There is a large mountain range between San Diego and Palm Springs and two major ways of getting around it: one goes north around the mountains through a low pass on interstates all the way. The second winds up to a high pass over the mountains and then goes down on the other side on state highways of varying widths and often without guard rails. Great views and designated a ‘scenic byway.' (The green in each of these pictures, small as it is from this distance is the grass on the golf courses of Palm Springs.)
Guess which one we chose? Yep, you guessed it. We’re going to take our RV, tow bar and Jeep (53’ altogether) over the mountain pass with great views. The results:

        the RV purred up that pass, around those curves and down on the other side
        the driver was firmly in control
        the passenger: well, after she retrieved her stomach from the floor, and pried her hands loose from the seat - well, you get the idea. As much as I like BEING in San Diego, I’m not so excited about GETTING there, especially when Hot Rod Gary chooses the short-cut over the mountain pass. Was I really that nervous? No, but luckily I distracted myself by taking pictures.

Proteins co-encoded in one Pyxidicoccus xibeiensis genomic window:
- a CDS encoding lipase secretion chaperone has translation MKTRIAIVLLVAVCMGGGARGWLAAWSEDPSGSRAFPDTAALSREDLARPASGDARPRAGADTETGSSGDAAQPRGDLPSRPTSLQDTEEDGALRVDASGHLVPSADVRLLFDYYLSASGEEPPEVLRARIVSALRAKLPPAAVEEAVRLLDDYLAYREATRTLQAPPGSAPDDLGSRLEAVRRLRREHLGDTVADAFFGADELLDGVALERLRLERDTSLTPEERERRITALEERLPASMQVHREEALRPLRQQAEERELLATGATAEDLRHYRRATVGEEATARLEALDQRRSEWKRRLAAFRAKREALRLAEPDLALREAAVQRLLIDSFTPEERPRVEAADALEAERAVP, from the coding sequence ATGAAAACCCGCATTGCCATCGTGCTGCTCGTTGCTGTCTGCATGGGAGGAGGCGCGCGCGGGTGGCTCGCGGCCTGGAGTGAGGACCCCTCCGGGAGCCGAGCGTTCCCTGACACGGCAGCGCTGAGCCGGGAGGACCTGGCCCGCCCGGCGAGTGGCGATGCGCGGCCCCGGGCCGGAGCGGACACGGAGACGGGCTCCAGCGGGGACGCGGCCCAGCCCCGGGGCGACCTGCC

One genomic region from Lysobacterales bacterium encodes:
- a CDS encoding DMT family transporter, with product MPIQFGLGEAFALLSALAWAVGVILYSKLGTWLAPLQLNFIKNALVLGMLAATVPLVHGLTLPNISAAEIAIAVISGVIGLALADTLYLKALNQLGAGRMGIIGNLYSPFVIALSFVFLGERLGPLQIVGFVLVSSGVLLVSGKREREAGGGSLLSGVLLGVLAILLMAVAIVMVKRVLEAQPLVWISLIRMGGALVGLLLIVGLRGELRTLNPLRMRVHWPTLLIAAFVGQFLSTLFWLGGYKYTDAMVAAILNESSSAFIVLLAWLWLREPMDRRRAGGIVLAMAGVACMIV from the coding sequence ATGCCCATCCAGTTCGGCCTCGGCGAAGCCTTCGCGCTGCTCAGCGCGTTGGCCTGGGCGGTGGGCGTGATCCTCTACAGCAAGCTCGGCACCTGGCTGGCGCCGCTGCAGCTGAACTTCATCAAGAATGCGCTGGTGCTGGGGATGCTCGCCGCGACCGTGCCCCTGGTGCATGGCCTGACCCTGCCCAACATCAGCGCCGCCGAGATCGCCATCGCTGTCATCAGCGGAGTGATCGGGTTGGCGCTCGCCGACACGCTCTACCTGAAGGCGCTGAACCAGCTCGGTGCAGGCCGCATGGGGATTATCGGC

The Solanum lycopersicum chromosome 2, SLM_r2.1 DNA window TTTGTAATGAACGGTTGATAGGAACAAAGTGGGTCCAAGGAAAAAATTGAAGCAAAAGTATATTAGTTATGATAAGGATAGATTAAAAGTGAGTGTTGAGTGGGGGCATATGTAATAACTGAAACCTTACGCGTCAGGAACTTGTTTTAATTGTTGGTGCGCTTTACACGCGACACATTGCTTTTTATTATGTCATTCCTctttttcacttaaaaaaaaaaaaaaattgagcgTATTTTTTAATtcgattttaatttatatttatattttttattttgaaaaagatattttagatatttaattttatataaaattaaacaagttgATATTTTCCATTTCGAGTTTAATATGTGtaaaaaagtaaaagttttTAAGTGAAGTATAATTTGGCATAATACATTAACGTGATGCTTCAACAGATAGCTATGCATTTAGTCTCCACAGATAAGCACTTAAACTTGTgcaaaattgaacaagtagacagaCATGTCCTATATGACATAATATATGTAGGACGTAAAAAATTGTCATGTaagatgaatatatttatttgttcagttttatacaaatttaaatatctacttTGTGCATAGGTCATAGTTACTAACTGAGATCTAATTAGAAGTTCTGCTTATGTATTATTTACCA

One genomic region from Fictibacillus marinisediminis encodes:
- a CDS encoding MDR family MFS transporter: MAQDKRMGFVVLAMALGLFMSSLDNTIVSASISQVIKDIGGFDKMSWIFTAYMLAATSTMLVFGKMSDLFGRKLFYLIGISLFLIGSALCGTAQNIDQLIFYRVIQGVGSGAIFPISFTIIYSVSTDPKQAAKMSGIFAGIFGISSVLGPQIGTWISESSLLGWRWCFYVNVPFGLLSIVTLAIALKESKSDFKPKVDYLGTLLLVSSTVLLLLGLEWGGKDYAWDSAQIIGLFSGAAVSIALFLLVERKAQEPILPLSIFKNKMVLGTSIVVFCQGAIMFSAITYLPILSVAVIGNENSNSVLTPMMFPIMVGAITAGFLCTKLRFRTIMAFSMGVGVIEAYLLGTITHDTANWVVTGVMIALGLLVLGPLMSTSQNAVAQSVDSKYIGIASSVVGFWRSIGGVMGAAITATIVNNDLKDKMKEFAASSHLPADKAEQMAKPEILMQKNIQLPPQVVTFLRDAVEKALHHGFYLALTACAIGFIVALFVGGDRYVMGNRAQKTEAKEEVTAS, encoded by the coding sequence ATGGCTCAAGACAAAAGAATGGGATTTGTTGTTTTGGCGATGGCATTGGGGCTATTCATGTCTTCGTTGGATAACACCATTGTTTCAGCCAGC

We did get some great views. However, the road was so slow that we could have saved about 2 hours by taking the long way north around the mountains. Truth to tell, Gary says he’d not take that way again, he had read several descriptions about it and none mentioned how narrow the road was. Oh, well, we made it.
As we were coming to the end, we saw what looked like a forest fire high up in the mountains. Getting to this fire looks like a difficult proposition, much less fighting it.
Part of the trip is down Interstate 15 past a town called Temecula. Now,the mountain pass road is called a ‘scenic byway’ whereas the interstate is not, probably just because it’s an interstate. But, it is equally as scenic, though with lots of other cars. The land is very hilly often with homes perched on the top.
Vineyards dot the hills, ranches fill the small valleys, greenery and large white boulders cover the hills. It is a neat drive, fully worthy of being a ‘scenic’ interstate.

Note the different colors around the two roads. The first, the scenic byway out of Palm Springs is on the eastern side of the mountains, the desert side. The pictures on the interstate are on the western side of the mountains, not too far from the ocean. Obviously, the mountains prevent the moisture from getting to the desert regions.